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£500 billion and due to rise. I want the deficit and the debt to be reduced, but there are alternatives to what the Government propose in the Bill. When the New Zealand Government introduced their Fiscal Responsibility Act 1994, they did so on the basis of five important principles. I shall go through them briefly. The first was that Government debt would be reduced to a "prudent" level. That principle acknowledged that the existing level of Government debt was too high-as it is here-and that the Government needed to run operating budget surpluses for a period of time to reduce the outstanding debt and the annual deficits. They talked about a "prudent" level, not about an arbitrary 50 per cent. cut in order to be able to afford an artificial political dividing line.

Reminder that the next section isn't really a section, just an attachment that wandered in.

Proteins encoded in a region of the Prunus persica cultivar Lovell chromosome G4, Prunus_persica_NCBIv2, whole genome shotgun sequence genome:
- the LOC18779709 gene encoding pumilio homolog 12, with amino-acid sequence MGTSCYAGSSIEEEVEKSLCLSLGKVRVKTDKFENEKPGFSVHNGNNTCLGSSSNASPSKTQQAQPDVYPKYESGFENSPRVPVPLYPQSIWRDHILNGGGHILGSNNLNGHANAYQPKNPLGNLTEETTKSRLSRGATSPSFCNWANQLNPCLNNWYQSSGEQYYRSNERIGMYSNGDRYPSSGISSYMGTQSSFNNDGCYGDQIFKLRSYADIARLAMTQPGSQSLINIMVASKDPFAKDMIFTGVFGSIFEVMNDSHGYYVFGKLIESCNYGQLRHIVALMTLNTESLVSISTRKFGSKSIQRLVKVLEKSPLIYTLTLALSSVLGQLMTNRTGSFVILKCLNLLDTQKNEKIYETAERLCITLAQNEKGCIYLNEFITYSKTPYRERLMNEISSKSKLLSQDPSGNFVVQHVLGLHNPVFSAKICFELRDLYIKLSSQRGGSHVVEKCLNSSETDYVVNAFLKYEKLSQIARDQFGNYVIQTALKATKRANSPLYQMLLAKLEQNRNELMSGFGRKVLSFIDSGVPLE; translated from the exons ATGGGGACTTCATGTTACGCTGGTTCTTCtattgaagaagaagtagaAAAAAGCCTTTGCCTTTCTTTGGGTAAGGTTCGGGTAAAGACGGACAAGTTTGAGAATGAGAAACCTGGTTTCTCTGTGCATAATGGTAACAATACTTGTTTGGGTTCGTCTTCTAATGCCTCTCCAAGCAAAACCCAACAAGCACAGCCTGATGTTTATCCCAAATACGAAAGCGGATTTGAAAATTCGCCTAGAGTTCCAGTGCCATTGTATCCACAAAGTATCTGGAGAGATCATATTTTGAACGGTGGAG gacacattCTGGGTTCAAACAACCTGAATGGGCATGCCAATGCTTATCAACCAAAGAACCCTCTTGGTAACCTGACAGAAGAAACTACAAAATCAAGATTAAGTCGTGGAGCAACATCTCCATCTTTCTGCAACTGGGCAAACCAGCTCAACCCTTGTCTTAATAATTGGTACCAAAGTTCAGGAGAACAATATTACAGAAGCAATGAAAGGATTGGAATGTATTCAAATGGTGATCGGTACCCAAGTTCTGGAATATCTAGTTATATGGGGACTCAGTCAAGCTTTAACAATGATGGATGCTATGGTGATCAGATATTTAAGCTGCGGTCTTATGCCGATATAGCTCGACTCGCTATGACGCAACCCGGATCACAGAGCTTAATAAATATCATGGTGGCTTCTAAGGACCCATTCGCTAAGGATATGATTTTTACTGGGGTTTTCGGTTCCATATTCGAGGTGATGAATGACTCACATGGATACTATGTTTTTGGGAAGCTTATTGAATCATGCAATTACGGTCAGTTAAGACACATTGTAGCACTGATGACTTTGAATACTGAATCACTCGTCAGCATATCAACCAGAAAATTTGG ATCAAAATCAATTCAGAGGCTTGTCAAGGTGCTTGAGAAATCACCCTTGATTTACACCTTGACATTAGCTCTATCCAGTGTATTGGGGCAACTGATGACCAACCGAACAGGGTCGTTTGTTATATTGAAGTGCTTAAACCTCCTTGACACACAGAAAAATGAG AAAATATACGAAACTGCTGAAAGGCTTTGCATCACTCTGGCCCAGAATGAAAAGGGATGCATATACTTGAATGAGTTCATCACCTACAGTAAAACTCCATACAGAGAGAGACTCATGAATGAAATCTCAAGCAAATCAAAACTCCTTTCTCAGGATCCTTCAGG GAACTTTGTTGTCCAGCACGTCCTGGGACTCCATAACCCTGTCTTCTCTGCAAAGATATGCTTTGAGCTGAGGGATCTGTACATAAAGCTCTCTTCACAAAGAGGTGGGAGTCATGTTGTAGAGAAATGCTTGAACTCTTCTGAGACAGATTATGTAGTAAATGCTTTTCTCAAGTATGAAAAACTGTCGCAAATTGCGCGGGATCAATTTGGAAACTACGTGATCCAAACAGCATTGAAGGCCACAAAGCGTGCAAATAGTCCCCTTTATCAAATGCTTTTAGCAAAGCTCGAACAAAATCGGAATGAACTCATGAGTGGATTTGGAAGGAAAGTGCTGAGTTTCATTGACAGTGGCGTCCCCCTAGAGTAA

The second principle was that, once debt was reduced to a prudent level, the New Zealand Government would seek to maintain a balanced budget on average over the medium to long term. They did not seek to do so over one economic cycle, in which the Government would change the start and end dates to make the cycle fit the numbers, or over a single Parliament. They sought to achieve their aim using an average over the medium to long term. That was very sensible. If the Government here were to adopt that principle, they would still be able to invoke counter-cyclic measures in the midst of an ongoing debt and deficit reduction programme, if we were to hit a further significant downturn. The automatic stabilisers would kick in safely, and we would have the ability to use fiscal stimulus measures, if they were required, while we stuck to a medium to long-term objective of bringing the debt and deficit down to a prudent level.